My wife doesn’t want to keep growing our business. She started this business three years ago and last year she brought me in to help because of my sales expertise. We have doubled in size in the last year and I thought things were going great. Now she wants to put the brakes on and I can’t figure out what to do about it. We argue constantly. I can’t get her to be rational about this. Do you have any ideas?
It sounds like you think you know what’s best for the business and for your wife. Do you? Or do you just know what you want to do?
When you say you argue constantly what I hear is that you believe that you’re right and that she is wrong. It also sounds like the two of you are in a power struggle for control. That may have something to do with why she doesn’t want to expand the business.
You didn’t say anything about your working relationship before she decided to put the brakes on. Was that a power struggle too? Emotion often gets in the way of rationality, so when someone refuses to be rational, I usually suspect that the issue is emotional.
Arguing is not the way to solve an emotional issue. Listening is.
Often, with the best of intentions, you can step on someone else’s toes and never notice their reaction to your behavior. Sometimes that’s because they keep their reaction under wraps and sometimes it’s because you just plain don’t notice that you’ve offended them.
And sometimes it’s even because your behavior seemed normal and okay at the time and she wasn’t even quite sure what she was reacting to. She may just know that something feels wrong and she tries to protect herself without even understanding why.
You may think you’ve been listening all along, but I often find that couples (and most people who work together) miss very important information that’s being shared.
What happens is this; she says something that you want to respond to. You think about your response while she keeps on talking. You miss important things that she says when you’re thinking about making your own point.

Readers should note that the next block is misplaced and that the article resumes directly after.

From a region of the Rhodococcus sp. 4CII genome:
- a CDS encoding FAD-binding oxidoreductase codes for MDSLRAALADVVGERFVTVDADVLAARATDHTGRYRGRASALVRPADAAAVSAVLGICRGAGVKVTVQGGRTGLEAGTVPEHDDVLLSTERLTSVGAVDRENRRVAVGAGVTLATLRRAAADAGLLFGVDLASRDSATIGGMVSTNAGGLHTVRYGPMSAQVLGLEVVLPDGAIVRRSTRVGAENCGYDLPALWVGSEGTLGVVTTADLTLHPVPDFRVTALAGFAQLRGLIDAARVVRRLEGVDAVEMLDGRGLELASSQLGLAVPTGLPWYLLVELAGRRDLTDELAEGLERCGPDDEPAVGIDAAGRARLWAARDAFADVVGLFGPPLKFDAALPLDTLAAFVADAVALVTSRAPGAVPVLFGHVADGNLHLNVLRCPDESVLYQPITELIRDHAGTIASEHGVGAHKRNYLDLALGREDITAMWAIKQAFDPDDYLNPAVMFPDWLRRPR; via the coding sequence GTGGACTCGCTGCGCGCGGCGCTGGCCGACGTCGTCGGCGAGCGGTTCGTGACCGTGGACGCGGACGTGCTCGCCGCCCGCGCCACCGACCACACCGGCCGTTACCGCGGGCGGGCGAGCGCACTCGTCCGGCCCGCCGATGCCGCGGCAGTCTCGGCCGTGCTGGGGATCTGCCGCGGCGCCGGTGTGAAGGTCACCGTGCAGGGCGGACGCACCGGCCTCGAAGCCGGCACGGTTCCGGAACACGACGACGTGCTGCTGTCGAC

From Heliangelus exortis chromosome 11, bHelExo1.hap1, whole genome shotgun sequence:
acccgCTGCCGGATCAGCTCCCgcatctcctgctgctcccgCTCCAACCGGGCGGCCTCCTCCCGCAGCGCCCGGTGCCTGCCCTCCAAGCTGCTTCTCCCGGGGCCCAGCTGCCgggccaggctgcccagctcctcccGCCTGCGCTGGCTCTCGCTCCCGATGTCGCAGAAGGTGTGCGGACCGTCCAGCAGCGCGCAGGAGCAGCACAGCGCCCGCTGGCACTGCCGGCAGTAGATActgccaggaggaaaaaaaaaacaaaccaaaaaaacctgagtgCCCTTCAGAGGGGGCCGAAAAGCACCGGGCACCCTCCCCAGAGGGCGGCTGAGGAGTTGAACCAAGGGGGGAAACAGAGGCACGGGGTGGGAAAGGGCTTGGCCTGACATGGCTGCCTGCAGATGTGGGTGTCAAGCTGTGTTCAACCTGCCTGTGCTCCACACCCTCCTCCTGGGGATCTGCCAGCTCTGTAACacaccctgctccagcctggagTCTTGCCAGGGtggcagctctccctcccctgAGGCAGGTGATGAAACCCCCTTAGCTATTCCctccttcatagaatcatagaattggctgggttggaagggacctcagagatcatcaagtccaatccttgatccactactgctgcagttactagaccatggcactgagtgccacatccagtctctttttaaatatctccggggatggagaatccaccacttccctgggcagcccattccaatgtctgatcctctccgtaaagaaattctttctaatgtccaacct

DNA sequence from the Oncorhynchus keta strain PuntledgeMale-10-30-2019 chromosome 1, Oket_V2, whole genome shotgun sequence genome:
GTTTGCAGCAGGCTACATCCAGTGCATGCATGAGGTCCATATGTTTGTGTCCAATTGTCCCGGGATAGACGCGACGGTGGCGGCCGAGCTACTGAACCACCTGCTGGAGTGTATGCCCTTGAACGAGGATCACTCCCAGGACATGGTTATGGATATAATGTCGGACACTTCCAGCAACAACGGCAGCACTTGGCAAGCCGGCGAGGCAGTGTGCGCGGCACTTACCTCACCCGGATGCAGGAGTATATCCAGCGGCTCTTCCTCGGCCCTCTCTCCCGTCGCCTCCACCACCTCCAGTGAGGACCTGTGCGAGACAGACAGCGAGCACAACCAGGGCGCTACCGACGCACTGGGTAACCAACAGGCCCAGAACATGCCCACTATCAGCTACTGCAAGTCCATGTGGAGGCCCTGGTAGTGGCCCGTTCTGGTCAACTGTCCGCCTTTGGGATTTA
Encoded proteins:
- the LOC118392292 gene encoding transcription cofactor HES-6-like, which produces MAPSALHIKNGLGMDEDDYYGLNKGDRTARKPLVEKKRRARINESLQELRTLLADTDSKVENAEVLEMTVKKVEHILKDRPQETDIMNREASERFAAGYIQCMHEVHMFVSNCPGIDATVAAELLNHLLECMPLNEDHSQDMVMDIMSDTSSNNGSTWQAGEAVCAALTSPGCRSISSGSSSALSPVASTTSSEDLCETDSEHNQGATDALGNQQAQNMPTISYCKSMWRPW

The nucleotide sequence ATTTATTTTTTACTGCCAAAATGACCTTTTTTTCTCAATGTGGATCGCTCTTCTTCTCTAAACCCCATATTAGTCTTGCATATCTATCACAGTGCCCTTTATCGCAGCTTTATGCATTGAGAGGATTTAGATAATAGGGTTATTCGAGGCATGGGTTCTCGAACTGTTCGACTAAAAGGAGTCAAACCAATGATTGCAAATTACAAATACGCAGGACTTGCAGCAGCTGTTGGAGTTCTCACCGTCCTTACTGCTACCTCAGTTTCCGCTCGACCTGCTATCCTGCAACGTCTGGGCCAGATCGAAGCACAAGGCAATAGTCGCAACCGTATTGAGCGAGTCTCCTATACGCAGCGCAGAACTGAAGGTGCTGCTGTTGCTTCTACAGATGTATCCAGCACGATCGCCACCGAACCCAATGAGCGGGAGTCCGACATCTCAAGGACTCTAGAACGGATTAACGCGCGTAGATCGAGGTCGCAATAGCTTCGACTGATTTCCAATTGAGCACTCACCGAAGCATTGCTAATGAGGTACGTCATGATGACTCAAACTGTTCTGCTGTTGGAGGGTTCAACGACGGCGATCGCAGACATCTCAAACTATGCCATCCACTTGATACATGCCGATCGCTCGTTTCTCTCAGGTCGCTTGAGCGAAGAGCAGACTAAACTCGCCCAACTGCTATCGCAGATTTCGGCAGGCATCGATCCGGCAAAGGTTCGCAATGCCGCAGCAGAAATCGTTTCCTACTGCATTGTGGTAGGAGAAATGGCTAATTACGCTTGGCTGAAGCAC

When you do make your point, she reacts to the first part of what you say by thinking of how to rebut it, and misses most the rest of what you say. The more this happens the less each one of you feels heard, and the argument gets less logical as it goes along.
Yikes, no wonder things go from bad to worse.
Really listening is sometimes harder than you think it ought to be. The first step is to decide you really want to do something differently. The next step is to hear her out completely. Don’t interrupt, even if you are sure she is wrong. Then summarize what you heard, and ask whether your summary is correct.
If the answer is no, try again. If the answer is yes, now you can state your own point. You may be surprised at what you learn.
There are many variations on this process. Active listening is a skill that’s taught in many communication courses. However, just slowing down, not interrupting, and clarifying what you have heard can make a big difference.
Once you start hearing each other you may find that you both have the same goal but disagree on how to achieve it. Listening will help you sort out both the emotional and logical reasons for your disagreement.
Learn more by reading Dare To Say It: How to Have Important Conversations that Build Working Relationships, written by Laurie Weiss, Ph.D., an internationally-known executive coach, psychotherapist, and author.
Thanks to Laurie for her contributions to this article.